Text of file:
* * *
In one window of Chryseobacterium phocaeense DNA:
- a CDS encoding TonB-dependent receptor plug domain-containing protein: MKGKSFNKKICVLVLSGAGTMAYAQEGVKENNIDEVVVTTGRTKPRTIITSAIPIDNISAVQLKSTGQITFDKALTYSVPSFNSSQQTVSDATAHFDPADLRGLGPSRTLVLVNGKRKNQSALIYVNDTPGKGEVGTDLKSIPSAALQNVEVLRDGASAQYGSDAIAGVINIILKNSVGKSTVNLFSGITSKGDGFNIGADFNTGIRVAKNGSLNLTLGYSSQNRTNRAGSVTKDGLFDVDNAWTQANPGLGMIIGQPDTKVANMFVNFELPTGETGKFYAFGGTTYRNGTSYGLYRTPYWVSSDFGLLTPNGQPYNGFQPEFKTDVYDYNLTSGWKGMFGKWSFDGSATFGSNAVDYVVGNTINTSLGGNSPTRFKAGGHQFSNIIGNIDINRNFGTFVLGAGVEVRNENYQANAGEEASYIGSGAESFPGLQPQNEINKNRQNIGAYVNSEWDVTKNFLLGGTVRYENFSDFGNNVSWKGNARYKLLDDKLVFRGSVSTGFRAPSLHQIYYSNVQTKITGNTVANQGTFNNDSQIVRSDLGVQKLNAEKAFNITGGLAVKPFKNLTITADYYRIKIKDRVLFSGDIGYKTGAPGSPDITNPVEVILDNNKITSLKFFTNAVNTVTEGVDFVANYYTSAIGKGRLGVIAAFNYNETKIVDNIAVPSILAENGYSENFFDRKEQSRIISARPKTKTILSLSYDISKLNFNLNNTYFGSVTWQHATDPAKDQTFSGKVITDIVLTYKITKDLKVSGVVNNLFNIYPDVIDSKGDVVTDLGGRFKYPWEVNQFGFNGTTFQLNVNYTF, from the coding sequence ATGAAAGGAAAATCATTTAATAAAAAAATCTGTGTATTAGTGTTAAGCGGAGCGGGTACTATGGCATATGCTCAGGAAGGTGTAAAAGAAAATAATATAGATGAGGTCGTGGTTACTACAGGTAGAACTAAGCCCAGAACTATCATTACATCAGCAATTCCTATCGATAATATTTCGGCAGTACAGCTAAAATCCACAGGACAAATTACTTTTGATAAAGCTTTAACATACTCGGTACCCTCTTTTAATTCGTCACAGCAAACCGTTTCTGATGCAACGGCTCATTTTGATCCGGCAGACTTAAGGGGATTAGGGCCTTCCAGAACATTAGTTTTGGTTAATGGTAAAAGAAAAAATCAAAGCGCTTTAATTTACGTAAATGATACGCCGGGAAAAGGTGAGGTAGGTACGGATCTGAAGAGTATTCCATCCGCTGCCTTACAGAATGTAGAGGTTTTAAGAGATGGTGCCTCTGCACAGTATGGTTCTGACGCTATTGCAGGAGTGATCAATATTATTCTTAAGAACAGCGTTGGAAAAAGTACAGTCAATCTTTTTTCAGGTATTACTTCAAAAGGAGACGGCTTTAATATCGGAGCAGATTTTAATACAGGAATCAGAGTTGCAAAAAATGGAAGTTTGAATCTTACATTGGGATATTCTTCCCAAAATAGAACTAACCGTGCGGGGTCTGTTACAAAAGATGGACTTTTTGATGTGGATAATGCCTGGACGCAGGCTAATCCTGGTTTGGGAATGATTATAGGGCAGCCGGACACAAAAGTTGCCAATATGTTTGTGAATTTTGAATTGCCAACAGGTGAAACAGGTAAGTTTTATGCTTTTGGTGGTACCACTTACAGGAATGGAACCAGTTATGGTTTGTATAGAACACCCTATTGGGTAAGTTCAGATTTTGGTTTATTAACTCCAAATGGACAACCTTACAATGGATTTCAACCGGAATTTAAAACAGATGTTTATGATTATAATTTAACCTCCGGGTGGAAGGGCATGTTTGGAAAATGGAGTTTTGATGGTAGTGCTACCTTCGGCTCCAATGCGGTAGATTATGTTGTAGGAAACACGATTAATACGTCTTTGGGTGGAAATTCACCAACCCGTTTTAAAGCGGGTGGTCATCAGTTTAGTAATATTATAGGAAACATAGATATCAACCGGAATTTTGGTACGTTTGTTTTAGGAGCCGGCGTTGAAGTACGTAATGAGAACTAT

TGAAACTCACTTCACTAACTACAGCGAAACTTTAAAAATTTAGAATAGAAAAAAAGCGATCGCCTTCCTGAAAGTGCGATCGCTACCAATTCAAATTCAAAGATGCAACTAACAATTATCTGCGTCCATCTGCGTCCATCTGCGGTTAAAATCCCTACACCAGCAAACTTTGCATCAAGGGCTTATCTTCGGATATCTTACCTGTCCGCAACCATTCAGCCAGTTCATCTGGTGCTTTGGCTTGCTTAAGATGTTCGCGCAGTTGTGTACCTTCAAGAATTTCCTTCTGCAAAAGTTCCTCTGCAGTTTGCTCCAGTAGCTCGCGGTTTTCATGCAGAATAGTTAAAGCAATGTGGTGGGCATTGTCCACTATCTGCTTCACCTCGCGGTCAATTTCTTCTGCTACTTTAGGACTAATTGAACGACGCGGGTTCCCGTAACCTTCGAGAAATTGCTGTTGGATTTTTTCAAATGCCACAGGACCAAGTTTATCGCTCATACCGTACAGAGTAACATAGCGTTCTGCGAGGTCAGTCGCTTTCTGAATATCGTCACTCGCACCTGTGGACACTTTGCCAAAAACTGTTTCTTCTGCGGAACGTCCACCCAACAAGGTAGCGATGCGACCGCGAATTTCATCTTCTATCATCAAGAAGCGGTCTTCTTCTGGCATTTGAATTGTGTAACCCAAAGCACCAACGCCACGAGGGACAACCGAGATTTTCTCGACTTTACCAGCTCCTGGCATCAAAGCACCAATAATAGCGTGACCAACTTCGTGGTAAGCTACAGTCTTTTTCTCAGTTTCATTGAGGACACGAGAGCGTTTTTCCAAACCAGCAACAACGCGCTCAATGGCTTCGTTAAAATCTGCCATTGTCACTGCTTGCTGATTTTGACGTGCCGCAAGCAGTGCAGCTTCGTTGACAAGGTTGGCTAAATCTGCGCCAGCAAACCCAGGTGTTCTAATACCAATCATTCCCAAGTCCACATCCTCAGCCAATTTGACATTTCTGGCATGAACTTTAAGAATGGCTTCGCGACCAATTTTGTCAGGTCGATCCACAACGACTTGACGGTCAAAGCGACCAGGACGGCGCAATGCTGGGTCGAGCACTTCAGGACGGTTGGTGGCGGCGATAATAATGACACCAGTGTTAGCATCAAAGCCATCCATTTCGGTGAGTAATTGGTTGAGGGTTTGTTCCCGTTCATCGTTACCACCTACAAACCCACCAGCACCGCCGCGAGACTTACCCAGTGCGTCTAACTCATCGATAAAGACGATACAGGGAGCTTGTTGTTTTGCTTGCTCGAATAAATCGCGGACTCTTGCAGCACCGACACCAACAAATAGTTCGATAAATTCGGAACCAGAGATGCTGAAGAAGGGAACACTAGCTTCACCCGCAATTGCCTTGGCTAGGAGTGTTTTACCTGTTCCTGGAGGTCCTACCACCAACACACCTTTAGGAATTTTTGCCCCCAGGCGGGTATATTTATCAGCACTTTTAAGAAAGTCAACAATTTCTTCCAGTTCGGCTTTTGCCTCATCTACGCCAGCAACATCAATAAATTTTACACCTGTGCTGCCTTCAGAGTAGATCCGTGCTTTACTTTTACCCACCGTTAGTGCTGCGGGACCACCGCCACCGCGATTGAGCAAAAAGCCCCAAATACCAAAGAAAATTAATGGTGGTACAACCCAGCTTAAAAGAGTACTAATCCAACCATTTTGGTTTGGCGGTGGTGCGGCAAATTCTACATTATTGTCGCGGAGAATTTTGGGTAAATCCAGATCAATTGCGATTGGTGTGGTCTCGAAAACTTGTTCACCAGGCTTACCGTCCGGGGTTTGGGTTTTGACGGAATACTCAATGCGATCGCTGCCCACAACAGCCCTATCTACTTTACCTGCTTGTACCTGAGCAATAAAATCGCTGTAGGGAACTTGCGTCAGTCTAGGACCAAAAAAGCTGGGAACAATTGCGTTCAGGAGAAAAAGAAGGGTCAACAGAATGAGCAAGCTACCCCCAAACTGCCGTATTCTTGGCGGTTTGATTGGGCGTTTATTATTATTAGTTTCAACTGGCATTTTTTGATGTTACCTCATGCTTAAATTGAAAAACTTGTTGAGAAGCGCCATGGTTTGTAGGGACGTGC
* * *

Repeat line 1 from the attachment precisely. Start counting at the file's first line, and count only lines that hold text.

In one window of Chryseobacterium phocaeense DNA: